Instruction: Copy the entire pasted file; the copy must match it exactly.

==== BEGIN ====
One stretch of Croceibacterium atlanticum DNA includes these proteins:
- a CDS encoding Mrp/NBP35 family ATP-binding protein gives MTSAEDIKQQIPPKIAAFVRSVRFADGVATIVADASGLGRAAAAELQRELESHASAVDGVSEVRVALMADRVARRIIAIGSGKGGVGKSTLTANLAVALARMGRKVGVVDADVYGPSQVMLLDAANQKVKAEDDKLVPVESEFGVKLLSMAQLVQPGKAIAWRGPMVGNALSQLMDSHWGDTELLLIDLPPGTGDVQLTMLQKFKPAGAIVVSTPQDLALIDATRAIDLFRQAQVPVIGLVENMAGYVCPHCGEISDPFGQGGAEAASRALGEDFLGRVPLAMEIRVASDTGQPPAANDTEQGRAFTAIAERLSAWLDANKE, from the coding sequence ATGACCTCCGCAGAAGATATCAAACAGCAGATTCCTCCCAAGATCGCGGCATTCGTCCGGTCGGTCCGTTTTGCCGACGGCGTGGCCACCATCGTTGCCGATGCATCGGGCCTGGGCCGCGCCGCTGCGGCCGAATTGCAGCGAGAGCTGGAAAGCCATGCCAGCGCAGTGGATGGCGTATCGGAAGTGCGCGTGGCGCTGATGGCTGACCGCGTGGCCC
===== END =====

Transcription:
One stretch of Croceibacterium atlanticum DNA includes these proteins:
- a CDS encoding Mrp/NBP35 family ATP-binding protein gives MTSAEDIKQQIPPKIAAFVRSVRFADGVATIVADASGLGRAAAAELQRELESHASAVDGVSEVRVALMADRVARRIIAIGSGKGGVGKSTLTANLAVALARMGRKVGVVDADVYGPSQVMLLDAANQKVKAEDDKLVPVESEFGVKLLSMAQLVQPGKAIAWRGPMVGNALSQLMDSHWGDTELLLIDLPPGTGDVQLTMLQKFKPAGAIVVSTPQDLALIDATRAIDLFRQAQVPVIGLVENMAGYVCPHCGEISDPFGQGGAEAASRALGEDFLGRVPLAMEIRVASDTGQPPAANDTEQGRAFTAIAERLSAWLDANKE, from the coding sequence ATGACCTCCGCAGAAGATATCAAACAGCAGATTCCTCCCAAGATCGCGGCATTCGTCCGGTCGGTCCGTTTTGCCGACGGCGTGGCCACCATCGTTGCCGATGCATCGGGCCTGGGCCGCGCCGCTGCGGCCGAATTGCAGCGAGAGCTGGAAAGCCATGCCAGCGCAGTGGATGGCGTATCGGAAGTGCGCGTGGCGCTGATGGCTGACCGCGTGGCCC